Digital transformation, big data, artificial intelligence and other fashionable corporate phrases, such as those linked to IT, are no less a sign of the importance of technological processes in business. Even as people begin to speak about them more than is practical.
Not long ago, large C level executives from areas not directly attached to IT had little knowledge of these processes. They were, for the most part, users.
Today, some knowledge of information technology, its fundamentals, processes, and good practices, is part of the repertoire necessary for any senior level manager. It enables them to perform their tasks, in any area of the company that they commit to.
Therefore, more than ever, the strategic planning of IT processes has become critical to how well an enterprise performs.
More than just providing support, advice or assistance to other areas, the IT strategic planning process today must be seen in a much deeper way.
In addition to providing hardware and software to support other areas, technological processes increasingly become the core of the company, its raison d’être, its market disruptive innovations that make a company create and conquer new markets.
The New Role of the IT strategic planning process
Waze is an outstanding example to explain how the IT strategic planning process has taken a much more central place in business.
This collaborative application allows vehicle drivers to find the best routes (using the location and speed of users to determine less congested routes). It is the technology involved in this system that adds value to the product.
It’s different from using the IT strategic planning process to make a production line more efficient, pay employees, serve customers better, make calculations, gather information for decision making, or run a business.
The IT strategic planning process itself generates value to the end customer and, consequently, to the company. In addition to decreeing the end of the automotive GPS industry, WAZE is much more efficient. It not only indicates the correct and closest route but updates real-time information on traffic conditions by changing the route with instant messaging.
Therefore, it’s not necessary to work in technology for the IT strategic planning process to be central to a business, helping to create and conquer new markets.
Schools, hospitals, hotels, the manufacturing industry in general, and virtually all large-scale businesses, no longer see IT processes as ancillary to strategic processes in value generation.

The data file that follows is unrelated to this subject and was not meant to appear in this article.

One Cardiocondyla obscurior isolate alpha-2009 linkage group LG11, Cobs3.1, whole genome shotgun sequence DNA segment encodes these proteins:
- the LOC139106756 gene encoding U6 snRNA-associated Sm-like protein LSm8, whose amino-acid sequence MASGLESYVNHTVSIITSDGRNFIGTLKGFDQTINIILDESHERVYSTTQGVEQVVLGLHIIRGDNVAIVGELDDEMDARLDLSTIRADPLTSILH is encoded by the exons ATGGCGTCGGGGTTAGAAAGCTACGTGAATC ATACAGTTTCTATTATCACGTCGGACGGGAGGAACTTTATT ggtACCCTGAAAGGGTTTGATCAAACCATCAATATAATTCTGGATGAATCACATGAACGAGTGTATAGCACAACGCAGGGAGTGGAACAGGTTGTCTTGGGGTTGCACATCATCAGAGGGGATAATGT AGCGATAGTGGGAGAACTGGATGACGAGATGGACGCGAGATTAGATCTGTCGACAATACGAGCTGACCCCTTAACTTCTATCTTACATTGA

But regardless of this renewed importance of the IT strategic planning process, its planning methodology is a consolidated procedure. We will summarize this next.
The 6 stages of the IT strategic planning process
Several methodologies can help your company guide you when it comes to the IT strategic planning process.
In this post, we will use a basic template, containing the main steps of this process
1- Overview of the planning process
At this stage, the IT strategic planning process leaders must define a long-term vision and create a mission statement.
This shows where you want to go and how it relates to the strategic objectives of the organization.
2- Long-term vision of the company
An analysis of the technological and human resources that the company already has. As well as, the market trends and the future technological environment where the organization intends to achieve its planning objectives. It’s necessary to define the strategic guidelines and tangible objectives that one wants to achieve.
3- Definition of GAPs in the strategic IT process
Study the current state of all of the company’s systems, processes and technology assets. Compare them with the long-term business prospects defined in the previous steps. Identify gaps and recommend the necessary actions.
4- Schedules and budget
It’s time to build an effective plan, including the development of priorities, a “roadmap“, budgets and the investment plan that should be contributed.
5- Implementation of the IT strategic planning process
Based on what the organization defined, it can make many decisions to achieve agreed upon objectives. This includes training, vendor and software selection, system integration, hardware procurement, and more.
At the end of the IT strategic planning implementation process, it’s necessary to evaluate the results and compare them with the organizational objectives defined in the previous phases. This will help determine if the planning and its implementation achieved the expected success.
Check it: ITIL Change Management Process Flow